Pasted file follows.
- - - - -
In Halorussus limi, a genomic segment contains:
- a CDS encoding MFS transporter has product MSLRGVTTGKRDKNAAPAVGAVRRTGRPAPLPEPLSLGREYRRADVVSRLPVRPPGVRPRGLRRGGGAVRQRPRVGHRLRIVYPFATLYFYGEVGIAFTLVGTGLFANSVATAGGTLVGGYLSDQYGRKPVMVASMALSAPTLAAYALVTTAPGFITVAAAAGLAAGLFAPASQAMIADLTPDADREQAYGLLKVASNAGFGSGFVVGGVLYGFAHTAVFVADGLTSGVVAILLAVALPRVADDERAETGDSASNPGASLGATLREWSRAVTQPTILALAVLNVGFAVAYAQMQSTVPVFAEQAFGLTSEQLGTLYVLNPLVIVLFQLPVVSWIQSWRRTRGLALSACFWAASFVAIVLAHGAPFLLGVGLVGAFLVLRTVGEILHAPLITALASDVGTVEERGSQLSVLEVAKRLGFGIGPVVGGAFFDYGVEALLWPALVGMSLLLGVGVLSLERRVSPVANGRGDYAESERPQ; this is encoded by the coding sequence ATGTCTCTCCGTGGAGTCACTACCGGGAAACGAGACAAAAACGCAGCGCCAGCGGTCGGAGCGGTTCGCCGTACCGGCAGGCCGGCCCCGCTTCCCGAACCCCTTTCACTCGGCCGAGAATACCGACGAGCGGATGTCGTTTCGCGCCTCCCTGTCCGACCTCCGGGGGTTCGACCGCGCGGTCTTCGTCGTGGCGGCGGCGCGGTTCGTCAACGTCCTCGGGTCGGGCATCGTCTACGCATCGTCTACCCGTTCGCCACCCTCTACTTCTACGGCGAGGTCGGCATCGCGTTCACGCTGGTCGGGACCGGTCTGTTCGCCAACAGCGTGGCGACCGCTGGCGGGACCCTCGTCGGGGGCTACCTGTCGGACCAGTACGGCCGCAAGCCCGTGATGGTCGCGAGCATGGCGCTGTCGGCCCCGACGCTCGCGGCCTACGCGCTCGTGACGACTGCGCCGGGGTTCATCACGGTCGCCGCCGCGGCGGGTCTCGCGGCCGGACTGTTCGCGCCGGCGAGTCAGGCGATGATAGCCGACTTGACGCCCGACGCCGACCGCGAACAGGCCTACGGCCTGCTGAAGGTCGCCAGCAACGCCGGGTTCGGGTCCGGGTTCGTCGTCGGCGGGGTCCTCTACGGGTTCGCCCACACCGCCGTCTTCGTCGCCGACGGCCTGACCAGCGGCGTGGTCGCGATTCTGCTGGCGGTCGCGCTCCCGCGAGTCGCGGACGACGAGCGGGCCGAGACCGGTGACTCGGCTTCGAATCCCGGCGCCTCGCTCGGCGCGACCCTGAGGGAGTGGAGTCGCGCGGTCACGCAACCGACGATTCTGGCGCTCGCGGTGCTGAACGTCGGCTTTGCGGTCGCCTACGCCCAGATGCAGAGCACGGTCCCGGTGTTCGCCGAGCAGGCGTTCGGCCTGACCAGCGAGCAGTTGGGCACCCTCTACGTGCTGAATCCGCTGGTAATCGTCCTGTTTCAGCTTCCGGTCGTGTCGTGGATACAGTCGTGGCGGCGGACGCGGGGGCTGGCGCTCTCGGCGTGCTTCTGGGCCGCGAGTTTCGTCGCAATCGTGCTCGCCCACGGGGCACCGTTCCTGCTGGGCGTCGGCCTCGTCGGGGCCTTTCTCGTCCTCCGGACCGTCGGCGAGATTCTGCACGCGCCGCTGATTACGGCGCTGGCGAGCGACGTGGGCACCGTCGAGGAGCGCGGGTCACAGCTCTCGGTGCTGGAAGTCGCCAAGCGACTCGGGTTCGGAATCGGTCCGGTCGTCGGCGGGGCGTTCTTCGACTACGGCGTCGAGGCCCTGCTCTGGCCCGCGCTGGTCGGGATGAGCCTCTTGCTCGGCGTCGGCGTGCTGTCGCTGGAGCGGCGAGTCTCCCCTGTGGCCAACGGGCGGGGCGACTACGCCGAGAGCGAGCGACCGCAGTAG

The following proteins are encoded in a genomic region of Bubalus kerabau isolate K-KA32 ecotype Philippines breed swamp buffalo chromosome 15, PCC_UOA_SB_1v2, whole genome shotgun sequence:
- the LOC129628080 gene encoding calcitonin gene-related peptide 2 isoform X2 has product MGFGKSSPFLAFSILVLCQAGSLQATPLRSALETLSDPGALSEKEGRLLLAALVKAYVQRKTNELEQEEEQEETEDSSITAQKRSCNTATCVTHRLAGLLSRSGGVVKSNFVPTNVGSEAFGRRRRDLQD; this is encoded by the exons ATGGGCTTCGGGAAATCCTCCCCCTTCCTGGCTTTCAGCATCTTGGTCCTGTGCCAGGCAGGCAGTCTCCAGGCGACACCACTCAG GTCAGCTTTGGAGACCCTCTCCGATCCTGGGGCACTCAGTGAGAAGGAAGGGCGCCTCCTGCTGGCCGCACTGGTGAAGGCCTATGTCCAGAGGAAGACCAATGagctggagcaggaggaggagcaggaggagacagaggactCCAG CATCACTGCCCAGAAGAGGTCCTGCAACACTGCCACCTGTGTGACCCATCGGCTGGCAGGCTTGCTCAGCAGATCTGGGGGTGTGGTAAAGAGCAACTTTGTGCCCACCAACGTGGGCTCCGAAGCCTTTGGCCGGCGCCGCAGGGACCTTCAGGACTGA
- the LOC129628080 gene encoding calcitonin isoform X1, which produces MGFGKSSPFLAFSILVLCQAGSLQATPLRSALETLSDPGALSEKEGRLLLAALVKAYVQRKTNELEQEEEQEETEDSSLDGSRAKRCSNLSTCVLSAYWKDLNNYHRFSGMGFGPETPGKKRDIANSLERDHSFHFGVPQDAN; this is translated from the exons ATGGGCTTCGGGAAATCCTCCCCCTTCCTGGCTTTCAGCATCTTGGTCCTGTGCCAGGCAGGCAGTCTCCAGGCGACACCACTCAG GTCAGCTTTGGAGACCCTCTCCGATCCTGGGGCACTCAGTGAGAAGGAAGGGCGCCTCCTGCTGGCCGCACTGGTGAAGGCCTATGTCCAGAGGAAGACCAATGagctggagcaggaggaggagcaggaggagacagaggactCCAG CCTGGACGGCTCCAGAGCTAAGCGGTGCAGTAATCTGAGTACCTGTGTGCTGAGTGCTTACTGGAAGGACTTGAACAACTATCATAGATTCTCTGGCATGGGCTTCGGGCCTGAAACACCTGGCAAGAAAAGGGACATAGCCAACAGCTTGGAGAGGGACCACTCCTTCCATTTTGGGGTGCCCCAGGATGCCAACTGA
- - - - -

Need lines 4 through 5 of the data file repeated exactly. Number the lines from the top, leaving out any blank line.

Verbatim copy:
- the LOC129628080 gene encoding calcitonin gene-related peptide 2 isoform X2 has product MGFGKSSPFLAFSILVLCQAGSLQATPLRSALETLSDPGALSEKEGRLLLAALVKAYVQRKTNELEQEEEQEETEDSSITAQKRSCNTATCVTHRLAGLLSRSGGVVKSNFVPTNVGSEAFGRRRRDLQD; this is encoded by the exons ATGGGCTTCGGGAAATCCTCCCCCTTCCTGGCTTTCAGCATCTTGGTCCTGTGCCAGGCAGGCAGTCTCCAGGCGACACCACTCAG GTCAGCTTTGGAGACCCTCTCCGATCCTGGGGCACTCAGTGAGAAGGAAGGGCGCCTCCTGCTGGCCGCACTGGTGAAGGCCTATGTCCAGAGGAAGACCAATGagctggagcaggaggaggagcaggaggagacagaggactCCAG CATCACTGCCCAGAAGAGGTCCTGCAACACTGCCACCTGTGTGACCCATCGGCTGGCAGGCTTGCTCAGCAGATCTGGGGGTGTGGTAAAGAGCAACTTTGTGCCCACCAACGTGGGCTCCGAAGCCTTTGGCCGGCGCCGCAGGGACCTTCAGGACTGA
- the LOC129628080 gene encoding calcitonin isoform X1, which produces MGFGKSSPFLAFSILVLCQAGSLQATPLRSALETLSDPGALSEKEGRLLLAALVKAYVQRKTNELEQEEEQEETEDSSLDGSRAKRCSNLSTCVLSAYWKDLNNYHRFSGMGFGPETPGKKRDIANSLERDHSFHFGVPQDAN; this is translated from the exons ATGGGCTTCGGGAAATCCTCCCCCTTCCTGGCTTTCAGCATCTTGGTCCTGTGCCAGGCAGGCAGTCTCCAGGCGACACCACTCAG GTCAGCTTTGGAGACCCTCTCCGATCCTGGGGCACTCAGTGAGAAGGAAGGGCGCCTCCTGCTGGCCGCACTGGTGAAGGCCTATGTCCAGAGGAAGACCAATGagctggagcaggaggaggagcaggaggagacagaggactCCAG CCTGGACGGCTCCAGAGCTAAGCGGTGCAGTAATCTGAGTACCTGTGTGCTGAGTGCTTACTGGAAGGACTTGAACAACTATCATAGATTCTCTGGCATGGGCTTCGGGCCTGAAACACCTGGCAAGAAAAGGGACATAGCCAACAGCTTGGAGAGGGACCACTCCTTCCATTTTGGGGTGCCCCAGGATGCCAACTGA